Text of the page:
The Cowboy Library
Kick back with these new releases.
The Yellow Rose:
The Complete Series
Largely dismissed as a Dallas rip-off when it was released in 1983, The Yellow Rose was canceled after only one season. But the show, set on a 200,000-acre West Texas ranch and starring Sam Elliott at his laconic, lady-killing best, has more in common with TV westerns of an earlier era. Thanks to a new DVD release, fans and new viewers can enjoy all 22 entertaining episodes.
Generations on the Land
Joe Nick Patoski
Veteran reporter Joe Nick Patoski profiles eight winners of the Leopold Conservation Award, which honors families on the front lines of the Western conservation movement. From ranchers to vintners, from Texas to California, these landowners are working toward a sustainable future.
A Cowboy’s Song
Sons of the San Joaquin
The perfect trail ride soundtrack, A Cowboy’s Song showcases the Sons of the San Joaquin at their most heartfelt and authentic. The album includes 10 original tunes along with four classics from the likes of Roy Rogers and Bob Nolan.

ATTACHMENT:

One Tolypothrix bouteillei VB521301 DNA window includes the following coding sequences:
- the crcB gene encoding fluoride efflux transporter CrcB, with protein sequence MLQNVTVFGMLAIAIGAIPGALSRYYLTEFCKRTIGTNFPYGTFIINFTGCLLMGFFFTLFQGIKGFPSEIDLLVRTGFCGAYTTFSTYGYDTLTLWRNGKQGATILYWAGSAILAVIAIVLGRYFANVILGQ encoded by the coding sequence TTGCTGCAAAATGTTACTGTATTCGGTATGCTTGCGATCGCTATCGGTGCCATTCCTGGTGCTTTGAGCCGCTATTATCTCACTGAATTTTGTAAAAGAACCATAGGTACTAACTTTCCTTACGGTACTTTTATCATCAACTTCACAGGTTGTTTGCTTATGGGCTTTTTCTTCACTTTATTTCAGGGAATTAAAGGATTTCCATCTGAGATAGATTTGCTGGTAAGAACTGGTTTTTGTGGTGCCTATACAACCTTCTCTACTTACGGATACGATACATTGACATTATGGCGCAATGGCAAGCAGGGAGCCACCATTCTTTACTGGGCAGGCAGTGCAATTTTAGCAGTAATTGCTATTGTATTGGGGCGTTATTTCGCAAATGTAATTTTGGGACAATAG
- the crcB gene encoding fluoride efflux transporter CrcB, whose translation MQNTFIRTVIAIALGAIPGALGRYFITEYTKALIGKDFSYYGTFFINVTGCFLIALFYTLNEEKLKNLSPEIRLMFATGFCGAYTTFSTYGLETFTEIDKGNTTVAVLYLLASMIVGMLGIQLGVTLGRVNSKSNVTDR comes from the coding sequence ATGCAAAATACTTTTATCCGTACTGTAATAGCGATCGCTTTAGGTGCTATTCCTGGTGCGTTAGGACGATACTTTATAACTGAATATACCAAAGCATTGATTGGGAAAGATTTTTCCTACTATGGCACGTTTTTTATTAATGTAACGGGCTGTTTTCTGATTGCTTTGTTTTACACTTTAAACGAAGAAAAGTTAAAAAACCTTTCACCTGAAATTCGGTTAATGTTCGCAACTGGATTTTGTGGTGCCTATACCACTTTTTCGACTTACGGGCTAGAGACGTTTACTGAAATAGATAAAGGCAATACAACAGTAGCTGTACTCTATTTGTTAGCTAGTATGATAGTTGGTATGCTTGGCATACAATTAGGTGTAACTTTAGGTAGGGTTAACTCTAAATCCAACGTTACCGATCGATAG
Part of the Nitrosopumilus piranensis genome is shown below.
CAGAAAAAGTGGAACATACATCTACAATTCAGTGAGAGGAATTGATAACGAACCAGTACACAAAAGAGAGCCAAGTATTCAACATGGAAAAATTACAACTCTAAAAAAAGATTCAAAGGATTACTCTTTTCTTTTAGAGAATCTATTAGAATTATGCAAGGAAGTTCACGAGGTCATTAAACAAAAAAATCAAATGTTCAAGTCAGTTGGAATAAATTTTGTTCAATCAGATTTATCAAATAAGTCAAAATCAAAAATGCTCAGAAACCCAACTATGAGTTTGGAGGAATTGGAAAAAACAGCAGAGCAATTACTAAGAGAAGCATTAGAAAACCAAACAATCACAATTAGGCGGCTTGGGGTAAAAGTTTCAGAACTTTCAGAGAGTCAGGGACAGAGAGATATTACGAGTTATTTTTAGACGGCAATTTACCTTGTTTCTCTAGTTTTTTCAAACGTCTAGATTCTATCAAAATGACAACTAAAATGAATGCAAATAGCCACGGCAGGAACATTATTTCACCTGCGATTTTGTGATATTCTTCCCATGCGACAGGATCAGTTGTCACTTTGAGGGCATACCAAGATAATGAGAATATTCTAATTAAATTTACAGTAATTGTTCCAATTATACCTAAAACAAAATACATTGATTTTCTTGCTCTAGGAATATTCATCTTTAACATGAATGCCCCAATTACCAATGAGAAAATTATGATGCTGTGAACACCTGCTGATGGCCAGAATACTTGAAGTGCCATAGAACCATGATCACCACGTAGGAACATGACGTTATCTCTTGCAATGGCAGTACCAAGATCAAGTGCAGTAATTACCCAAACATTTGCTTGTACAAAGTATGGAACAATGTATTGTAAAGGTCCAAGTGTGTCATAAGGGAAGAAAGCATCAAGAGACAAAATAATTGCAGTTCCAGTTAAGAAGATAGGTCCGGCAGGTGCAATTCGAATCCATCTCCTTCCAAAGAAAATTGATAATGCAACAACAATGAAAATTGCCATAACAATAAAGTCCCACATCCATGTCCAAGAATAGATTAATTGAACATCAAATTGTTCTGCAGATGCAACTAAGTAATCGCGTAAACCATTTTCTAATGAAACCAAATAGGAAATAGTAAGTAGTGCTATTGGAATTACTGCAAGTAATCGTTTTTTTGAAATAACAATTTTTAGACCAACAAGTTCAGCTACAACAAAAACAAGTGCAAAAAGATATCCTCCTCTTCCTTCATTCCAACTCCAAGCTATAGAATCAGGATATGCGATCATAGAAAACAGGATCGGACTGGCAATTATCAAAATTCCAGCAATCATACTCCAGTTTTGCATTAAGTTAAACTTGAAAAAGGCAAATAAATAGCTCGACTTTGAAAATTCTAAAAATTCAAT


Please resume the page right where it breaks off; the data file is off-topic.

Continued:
Dude Ranching in Yellowstone Country
W. Hudson Kensel
New York magnate Irving Larom traded his tux and martinis for a life on Wyoming’s Valley Ranch, which he bought in 1915 and helped transform into a popular tourist destination. Historian W. Hudson Kensel chronicles Larom’s colorful journey from socialite to conservationist and civic leader in this unique study of the early days of dude ranching.
Dailey & Vincent Sing
The Statler Brothers
Dailey & Vincent
Hot new bluegrass duo Jamie Dailey and Darrin Vincent cover the Statler Brothers’ greatest hits with a rootsy twist. The results aren’t radically different from the originals, but the songs still sparkle.
Hoist a Cold One! Historic Bars of the Southwest
Melody and Myke Groves
Whether you’re a lover of history or hooch, this ode to the Southwestern saloon will fit in perfectly on your coffee table or wet bar. The book can also serve as your guide to a Wild West road trip. Just make sure to sober up before saddling up.